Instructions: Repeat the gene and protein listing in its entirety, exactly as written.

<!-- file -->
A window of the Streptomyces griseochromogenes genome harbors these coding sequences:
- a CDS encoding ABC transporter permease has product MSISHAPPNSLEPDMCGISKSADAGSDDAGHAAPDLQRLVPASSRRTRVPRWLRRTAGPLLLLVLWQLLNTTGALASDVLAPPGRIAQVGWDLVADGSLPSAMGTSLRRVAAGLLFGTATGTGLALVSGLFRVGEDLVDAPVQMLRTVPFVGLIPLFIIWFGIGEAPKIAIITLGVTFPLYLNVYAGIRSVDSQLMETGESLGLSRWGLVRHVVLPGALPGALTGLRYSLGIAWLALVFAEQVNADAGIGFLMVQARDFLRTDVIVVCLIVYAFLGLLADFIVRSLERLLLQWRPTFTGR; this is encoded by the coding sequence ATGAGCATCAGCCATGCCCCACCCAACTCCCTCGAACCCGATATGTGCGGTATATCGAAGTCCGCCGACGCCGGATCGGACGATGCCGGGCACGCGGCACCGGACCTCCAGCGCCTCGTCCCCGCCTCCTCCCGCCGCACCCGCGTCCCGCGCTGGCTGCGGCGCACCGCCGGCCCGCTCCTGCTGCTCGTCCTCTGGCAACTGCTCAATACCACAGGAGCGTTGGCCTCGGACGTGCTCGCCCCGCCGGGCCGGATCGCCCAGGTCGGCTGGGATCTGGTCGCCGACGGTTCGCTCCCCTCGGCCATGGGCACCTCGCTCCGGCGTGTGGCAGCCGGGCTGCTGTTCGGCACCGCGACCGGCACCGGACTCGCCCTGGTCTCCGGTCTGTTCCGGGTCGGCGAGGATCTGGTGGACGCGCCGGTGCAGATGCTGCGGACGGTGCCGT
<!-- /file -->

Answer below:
A window of the Streptomyces griseochromogenes genome harbors these coding sequences:
- a CDS encoding ABC transporter permease has product MSISHAPPNSLEPDMCGISKSADAGSDDAGHAAPDLQRLVPASSRRTRVPRWLRRTAGPLLLLVLWQLLNTTGALASDVLAPPGRIAQVGWDLVADGSLPSAMGTSLRRVAAGLLFGTATGTGLALVSGLFRVGEDLVDAPVQMLRTVPFVGLIPLFIIWFGIGEAPKIAIITLGVTFPLYLNVYAGIRSVDSQLMETGESLGLSRWGLVRHVVLPGALPGALTGLRYSLGIAWLALVFAEQVNADAGIGFLMVQARDFLRTDVIVVCLIVYAFLGLLADFIVRSLERLLLQWRPTFTGR; this is encoded by the coding sequence ATGAGCATCAGCCATGCCCCACCCAACTCCCTCGAACCCGATATGTGCGGTATATCGAAGTCCGCCGACGCCGGATCGGACGATGCCGGGCACGCGGCACCGGACCTCCAGCGCCTCGTCCCCGCCTCCTCCCGCCGCACCCGCGTCCCGCGCTGGCTGCGGCGCACCGCCGGCCCGCTCCTGCTGCTCGTCCTCTGGCAACTGCTCAATACCACAGGAGCGTTGGCCTCGGACGTGCTCGCCCCGCCGGGCCGGATCGCCCAGGTCGGCTGGGATCTGGTCGCCGACGGTTCGCTCCCCTCGGCCATGGGCACCTCGCTCCGGCGTGTGGCAGCCGGGCTGCTGTTCGGCACCGCGACCGGCACCGGACTCGCCCTGGTCTCCGGTCTGTTCCGGGTCGGCGAGGATCTGGTGGACGCGCCGGTGCAGATGCTGCGGACGGTGCCGT